Don Rickles died Thursday at the age of 90, having worked in showbiz for many decades. Many celebrities have taken to social media to pay tribute to Mr. Warmth, as the insult comic was known, but one actor who has remained conspicuously quiet so far has been Norm MacDonald, who worked with Rickles on the 1998 comedy Dirty Work and has repeatedly called him “the funniest man ever” over the years.
With his trademark dry wit, MacDonald recalled the somewhat humiliating experience of meeting one of his comedy idols in his recent memoir Norm MacDonald: Based on a True Story, which has been excerpted below.
“They say you should never meet your heroes, and I guess they’re right, okay. At least that was the experience I had with one of the actors on Dirty Work. He didn’t disappoint me as an actor. He was brilliant in the film. No, this man disappointed me in a deeper way. He disappointed me as a human being. I’m speaking about Don Rickles,” MacDonald writes with a hint of admiring sarcasm.
The former SNL star and Weekend Update anchor was a huge fan of the insult comic and professed to know “just about every word from Toy Story, where he played Mr. Potato Head.” He also knew Rickles from his frequent appearances as Johnny Carson’s guest on The Tonight Show.
“When he visited Johnny, I must say, in all candor, I never found him funny. Johnny, a true gentleman, always kindly introduced Don as Mr. Warmth, and then Don would come out and, let’s just say, not live up to this nickname. Don would immediately begin in on poor Johnny, being boorish and, yes, I’ll say it, in some cases downright insulting. Now, don’t get me wrong. I’m no fan of phony-baloneys. I like a man who is direct; I like a man who is honest and plainspoken. But there is a big difference between frankness and insults designed to hurt people. And somewhere along the way, I think, Don lost sight of that difference,” wrote MacDonald, tongue planted firmly in cheek.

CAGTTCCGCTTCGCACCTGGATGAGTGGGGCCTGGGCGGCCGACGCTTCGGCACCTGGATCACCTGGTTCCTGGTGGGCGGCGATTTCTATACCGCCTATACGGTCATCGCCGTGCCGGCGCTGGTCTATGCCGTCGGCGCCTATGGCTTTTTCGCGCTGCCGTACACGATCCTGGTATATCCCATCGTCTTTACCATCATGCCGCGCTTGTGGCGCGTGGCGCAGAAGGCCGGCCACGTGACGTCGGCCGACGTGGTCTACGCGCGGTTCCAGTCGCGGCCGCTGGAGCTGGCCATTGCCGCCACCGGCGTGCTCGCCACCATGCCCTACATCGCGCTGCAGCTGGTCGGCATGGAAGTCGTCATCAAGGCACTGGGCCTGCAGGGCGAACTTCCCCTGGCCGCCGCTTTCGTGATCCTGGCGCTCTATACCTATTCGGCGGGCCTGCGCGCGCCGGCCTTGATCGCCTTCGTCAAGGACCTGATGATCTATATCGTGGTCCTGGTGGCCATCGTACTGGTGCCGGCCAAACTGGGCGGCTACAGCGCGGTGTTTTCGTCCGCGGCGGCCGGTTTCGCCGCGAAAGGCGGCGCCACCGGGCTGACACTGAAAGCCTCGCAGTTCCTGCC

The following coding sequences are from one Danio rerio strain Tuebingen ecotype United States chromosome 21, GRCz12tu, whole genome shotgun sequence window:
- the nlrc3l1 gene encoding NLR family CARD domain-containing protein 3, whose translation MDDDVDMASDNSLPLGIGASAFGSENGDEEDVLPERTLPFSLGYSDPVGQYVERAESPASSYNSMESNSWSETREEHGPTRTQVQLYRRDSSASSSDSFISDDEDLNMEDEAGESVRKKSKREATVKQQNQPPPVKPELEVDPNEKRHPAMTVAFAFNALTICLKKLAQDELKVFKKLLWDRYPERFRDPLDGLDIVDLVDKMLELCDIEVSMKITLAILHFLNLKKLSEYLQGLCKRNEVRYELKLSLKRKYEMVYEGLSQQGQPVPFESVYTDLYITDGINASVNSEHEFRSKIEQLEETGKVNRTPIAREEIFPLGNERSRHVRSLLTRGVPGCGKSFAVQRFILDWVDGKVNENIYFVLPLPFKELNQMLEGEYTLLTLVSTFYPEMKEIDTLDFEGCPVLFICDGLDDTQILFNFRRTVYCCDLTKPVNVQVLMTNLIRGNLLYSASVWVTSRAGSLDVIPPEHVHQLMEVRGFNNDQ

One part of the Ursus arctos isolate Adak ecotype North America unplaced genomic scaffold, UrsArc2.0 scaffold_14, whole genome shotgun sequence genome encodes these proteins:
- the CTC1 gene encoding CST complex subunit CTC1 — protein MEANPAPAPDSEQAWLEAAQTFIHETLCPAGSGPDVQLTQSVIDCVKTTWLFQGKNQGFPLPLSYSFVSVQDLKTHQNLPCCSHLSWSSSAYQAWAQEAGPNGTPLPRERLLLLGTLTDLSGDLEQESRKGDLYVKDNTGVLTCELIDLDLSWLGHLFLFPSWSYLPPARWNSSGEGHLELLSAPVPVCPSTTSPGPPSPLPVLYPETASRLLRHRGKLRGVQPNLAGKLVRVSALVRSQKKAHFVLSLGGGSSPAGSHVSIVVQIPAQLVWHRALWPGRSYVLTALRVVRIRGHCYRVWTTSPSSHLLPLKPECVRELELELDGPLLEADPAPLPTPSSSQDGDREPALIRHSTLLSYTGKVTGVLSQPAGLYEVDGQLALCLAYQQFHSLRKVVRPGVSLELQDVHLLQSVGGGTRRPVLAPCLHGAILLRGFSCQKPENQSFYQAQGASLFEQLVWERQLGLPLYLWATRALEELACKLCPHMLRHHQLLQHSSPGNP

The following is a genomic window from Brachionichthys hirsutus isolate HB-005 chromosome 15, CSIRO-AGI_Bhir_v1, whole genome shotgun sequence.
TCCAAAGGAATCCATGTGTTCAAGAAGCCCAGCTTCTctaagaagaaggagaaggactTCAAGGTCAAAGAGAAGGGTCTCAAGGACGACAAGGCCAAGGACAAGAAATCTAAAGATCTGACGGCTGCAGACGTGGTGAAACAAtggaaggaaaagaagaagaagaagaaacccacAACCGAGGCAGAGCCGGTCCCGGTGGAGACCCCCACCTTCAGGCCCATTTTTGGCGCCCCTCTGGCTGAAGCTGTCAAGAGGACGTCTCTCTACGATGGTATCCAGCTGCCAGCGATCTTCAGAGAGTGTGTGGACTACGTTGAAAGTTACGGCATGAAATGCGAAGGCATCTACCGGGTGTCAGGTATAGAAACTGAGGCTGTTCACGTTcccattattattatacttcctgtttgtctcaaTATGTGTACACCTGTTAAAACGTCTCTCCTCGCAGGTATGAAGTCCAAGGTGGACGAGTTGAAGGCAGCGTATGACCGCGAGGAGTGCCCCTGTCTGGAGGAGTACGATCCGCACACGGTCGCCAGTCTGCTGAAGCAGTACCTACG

After Norm thanked Rickles for agreeing to appear in Dirty Work, Rickles made a joke about him that prompted everyone in the makeup trailer to erupt with laughter. MacDonald said he swallowed his anger and offered to take Rickles out to dinner that night.
“I have a better idea, Norm. Why don’t you go to a shed in the desert with a rake and go BRAAAAAAP!!!!!!”
MacDonald wrote that he could feel himself shaking with rage as everyone laughed at him, but he held it together and agreed to take a raincheck. Before he left the trailer, he asked Rickles if there was anything else he could do to make his stay more comfortable.
“Actually, Norm, there is one thing you could do for me, if it’s not too much trouble, and I’d be forever grateful… I’d like you to get a monkey and an organ grinder and run around the room going, ‘I lost my sock, I lost my sock.'” Then Rickles pranced around the makeup trailer, pretending to look for a missing sock.
The rather harmless bit prompted MacDonald to well up, saying he “felt burning tears run down my cheeks, and I fled the makeup trailer. I took a nice long walk, trying to compose myself.”
When MacDonald stormed back inside the trailer to give Rickles a piece of his mind, the comic had none of it. “That’s great, Norm. Now, why don’t you take a train to Wyoming and milk a Clydesdale,” barked Rickles.
After that, it was clear to MacDonald that he wasn’t going to be able to have a genuine conversation with Rickles, who stuck to his insult comic shtick even when there were no cameras around.
“I don’t regret telling Don Rickles what so many were afraid to. I guess, looking back, my only hope is that one day Don will remember my words, reflect on his life, and make some really meaningful changes in the way he chooses to treat people, especially strangers who pay good money to see him in nightclubs and theaters.”
Of course, teasing hecklers was Rickles’ thing, and he made millions of others laugh while doing it. MacDonald may have received a chilly first reception from Mr. Warmth, but they seemed to patch things up over the years, with MacDonald speaking of Rickles with great reverence. After all, every Canadian has to appreciate a good “hockey puck” joke.
Jeff Sneider | Editor in Chief